As of Tuesday, January 13, 2015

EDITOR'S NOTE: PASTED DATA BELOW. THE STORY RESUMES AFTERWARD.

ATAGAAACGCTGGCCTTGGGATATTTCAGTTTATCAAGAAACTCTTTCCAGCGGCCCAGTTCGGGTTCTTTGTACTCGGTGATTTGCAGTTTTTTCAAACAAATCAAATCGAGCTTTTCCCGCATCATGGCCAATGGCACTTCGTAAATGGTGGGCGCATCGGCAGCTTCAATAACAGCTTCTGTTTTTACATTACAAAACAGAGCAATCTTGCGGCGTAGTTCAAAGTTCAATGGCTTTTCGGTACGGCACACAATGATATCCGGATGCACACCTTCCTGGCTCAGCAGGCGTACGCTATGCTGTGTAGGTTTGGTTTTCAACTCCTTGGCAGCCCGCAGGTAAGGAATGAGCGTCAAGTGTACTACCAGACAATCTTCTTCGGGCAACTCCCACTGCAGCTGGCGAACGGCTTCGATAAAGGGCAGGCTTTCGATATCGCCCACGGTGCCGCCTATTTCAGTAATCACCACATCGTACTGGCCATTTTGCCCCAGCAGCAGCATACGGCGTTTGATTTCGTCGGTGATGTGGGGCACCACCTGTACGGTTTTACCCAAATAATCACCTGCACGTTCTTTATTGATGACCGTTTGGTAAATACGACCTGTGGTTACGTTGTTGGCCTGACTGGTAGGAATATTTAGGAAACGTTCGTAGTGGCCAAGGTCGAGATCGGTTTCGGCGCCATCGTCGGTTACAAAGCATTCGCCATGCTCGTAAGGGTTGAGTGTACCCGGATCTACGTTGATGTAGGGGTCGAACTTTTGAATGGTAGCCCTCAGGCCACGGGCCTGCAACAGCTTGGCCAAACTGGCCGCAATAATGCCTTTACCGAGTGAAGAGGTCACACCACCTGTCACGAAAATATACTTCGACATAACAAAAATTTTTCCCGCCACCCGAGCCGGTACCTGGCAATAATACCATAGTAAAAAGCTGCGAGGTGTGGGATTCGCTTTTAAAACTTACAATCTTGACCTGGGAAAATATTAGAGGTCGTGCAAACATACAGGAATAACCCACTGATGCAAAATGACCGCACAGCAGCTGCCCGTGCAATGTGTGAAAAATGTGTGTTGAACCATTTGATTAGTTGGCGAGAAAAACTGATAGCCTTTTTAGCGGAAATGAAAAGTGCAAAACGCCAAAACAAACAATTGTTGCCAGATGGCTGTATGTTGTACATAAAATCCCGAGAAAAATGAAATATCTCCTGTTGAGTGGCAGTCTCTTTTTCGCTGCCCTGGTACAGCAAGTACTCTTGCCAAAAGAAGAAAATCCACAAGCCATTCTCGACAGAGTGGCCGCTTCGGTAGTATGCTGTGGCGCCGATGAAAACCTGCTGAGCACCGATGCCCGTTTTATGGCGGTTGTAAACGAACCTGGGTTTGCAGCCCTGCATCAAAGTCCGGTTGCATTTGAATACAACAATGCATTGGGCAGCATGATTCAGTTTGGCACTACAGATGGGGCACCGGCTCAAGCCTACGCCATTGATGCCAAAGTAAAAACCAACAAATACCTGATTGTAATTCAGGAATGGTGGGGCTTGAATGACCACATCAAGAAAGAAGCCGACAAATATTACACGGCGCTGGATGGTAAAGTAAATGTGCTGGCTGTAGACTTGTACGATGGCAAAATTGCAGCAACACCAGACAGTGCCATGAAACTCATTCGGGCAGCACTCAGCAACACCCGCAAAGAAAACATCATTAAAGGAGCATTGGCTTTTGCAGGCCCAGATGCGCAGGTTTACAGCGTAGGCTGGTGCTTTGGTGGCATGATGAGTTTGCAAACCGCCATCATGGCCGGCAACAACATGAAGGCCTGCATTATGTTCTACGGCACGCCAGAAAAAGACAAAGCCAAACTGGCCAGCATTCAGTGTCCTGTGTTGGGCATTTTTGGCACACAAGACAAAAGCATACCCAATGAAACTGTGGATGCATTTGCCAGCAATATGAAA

Triple digit temperatures expected this week in the Sunnyside area have everyone scampering for relief. To that end, Sunnyside Sun Terrace Assisted Living is opening its doors today, Monday, tomorrow and Wednesday for all seniors who wish to drop in for refreshments and a place to cool down. The free option is available to all local seniors from 10 a.m. to 5 p.m. all three days. For more information call 839-0579. Another way to cool down is with ice cream. Paleteria La Norteña is Sunnyside is doing brisk business in the warmer weather. Co-owner Jesus Ramos says the location on 120 Rohman St. is open seven days a week until 8 p.m. in the summer. "The snocones are really popular," he said. A current favorite among the clientele is diablitos, "little devils," that include tamarind, chamoy and lemon. The ice cream shop offers the ice cream bars made locally by Paleteria La Norteña in a variety of flavors and ice cream served in cones by the scoop. Local retail stores are also busy in the current heat wave. Pete Wilmot manages the Bi-Mart store in Sunnyside, and he says there's a full supply of fans, air conditioners and pools. But he says the stock on hand at his and other area stores may not last long in this heat wave. "If you see something to keep you cool buy it, because it might not be there later," Wilmot suggests to shoppers visiting local Sunnyside merchants. Whether it's going to a cool spot like Sun Terrace, eating ice cream or chilling at home with an AC, beating the heat - and heat stroke - is a necessity Sun Terrace officials note that heat stroke signs and symptoms include body temperatures raising to 106 degrees and higher within 10 to 15 minutes and the body losing its ability to sweat. Heat stroke can cause death or permanent disability if emergency treatment is not provided. Warning signs of heat stroke vary but may include the following: * An extremely high body temperature (above 103 degrees Fahrenheit) * Red, hot and dry skin (no sweating) * Rapid, strong pulse * Throbbing headache * Dizziness * Nausea Heat exhaustion is a milder form of heat-related illness that can develop after several days of exposure to high temperatures and inadequate or unbalanced replacement of fluids. Signs and symptoms of heat exhaustion vary, but may include: * Heavy sweating * Paleness * Muscle cramps * Tiredness * Weakness * Dizziness * Headache * Nausea or vomiting * Fainting * Skin may be cool and moist * Pulse rate is fast and weak * Breathing is fast and shallow Family members with elderly relatives or neighbors are encouraged to visit them at least twice a day and check for signs of heat exhaustion or heat stroke. During times of intense heat, an increased fluid intake by drinking cool, non-alcoholic beverages is recommended regardless of activity level. What to do if you see signs of heat stress? Officials at Sun Terrace say to have someone call for emergency medical assistance while getting the patient to a shady area. Cool the person rapidly, using whatever methods available. Examples include a tub of cool water, a cool shower, cool water from a garden hose or sponging the person with cool water. Monitor body temperatures and continue efforts until the temperature drops to 101-102 degrees Fahrenheit. Do not give the person alcohol to drink. Get medical assistance as soon as possible. If it is delayed, contact emergency services for further instructions. According to the National Weather Service, a heat advisory remains in effect from today to 10 p.m. tomorrow (Tuesday.) As of this morning, the weather service called for afternoon temperatures ranging from 102 to 108 degrees, with overnight lows of 68 to 73 degrees. The National Weather Service says heat-related illnesses are common when temperatures exceed 100 during the day and little relief occurs at night. The agency says if possible reschedule strenuous activities to early morning or evening.